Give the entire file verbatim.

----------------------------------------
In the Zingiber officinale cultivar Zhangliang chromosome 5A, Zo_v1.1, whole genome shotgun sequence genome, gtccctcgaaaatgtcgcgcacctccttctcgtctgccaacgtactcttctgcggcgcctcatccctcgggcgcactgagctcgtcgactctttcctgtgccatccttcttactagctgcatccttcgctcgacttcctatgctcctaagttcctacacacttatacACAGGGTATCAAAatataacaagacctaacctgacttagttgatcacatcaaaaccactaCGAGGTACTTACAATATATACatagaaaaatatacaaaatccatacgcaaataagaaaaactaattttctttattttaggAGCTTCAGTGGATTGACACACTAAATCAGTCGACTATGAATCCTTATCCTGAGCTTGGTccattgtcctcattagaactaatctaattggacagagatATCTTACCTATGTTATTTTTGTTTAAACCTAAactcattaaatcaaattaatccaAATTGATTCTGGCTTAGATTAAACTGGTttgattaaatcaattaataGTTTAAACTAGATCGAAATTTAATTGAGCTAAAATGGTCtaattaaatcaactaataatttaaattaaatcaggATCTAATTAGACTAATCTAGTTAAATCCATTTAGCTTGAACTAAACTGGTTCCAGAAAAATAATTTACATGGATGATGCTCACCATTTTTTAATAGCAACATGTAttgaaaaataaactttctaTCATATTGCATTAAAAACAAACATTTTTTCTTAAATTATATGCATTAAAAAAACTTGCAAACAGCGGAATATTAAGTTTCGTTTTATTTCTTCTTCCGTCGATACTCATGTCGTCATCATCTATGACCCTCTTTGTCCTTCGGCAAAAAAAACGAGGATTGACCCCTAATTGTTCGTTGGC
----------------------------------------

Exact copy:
In the Zingiber officinale cultivar Zhangliang chromosome 5A, Zo_v1.1, whole genome shotgun sequence genome, gtccctcgaaaatgtcgcgcacctccttctcgtctgccaacgtactcttctgcggcgcctcatccctcgggcgcactgagctcgtcgactctttcctgtgccatccttcttactagctgcatccttcgctcgacttcctatgctcctaagttcctacacacttatacACAGGGTATCAAAatataacaagacctaacctgacttagttgatcacatcaaaaccactaCGAGGTACTTACAATATATACatagaaaaatatacaaaatccatacgcaaataagaaaaactaattttctttattttaggAGCTTCAGTGGATTGACACACTAAATCAGTCGACTATGAATCCTTATCCTGAGCTTGGTccattgtcctcattagaactaatctaattggacagagatATCTTACCTATGTTATTTTTGTTTAAACCTAAactcattaaatcaaattaatccaAATTGATTCTGGCTTAGATTAAACTGGTttgattaaatcaattaataGTTTAAACTAGATCGAAATTTAATTGAGCTAAAATGGTCtaattaaatcaactaataatttaaattaaatcaggATCTAATTAGACTAATCTAGTTAAATCCATTTAGCTTGAACTAAACTGGTTCCAGAAAAATAATTTACATGGATGATGCTCACCATTTTTTAATAGCAACATGTAttgaaaaataaactttctaTCATATTGCATTAAAAACAAACATTTTTTCTTAAATTATATGCATTAAAAAAACTTGCAAACAGCGGAATATTAAGTTTCGTTTTATTTCTTCTTCCGTCGATACTCATGTCGTCATCATCTATGACCCTCTTTGTCCTTCGGCAAAAAAAACGAGGATTGACCCCTAATTGTTCGTTGGC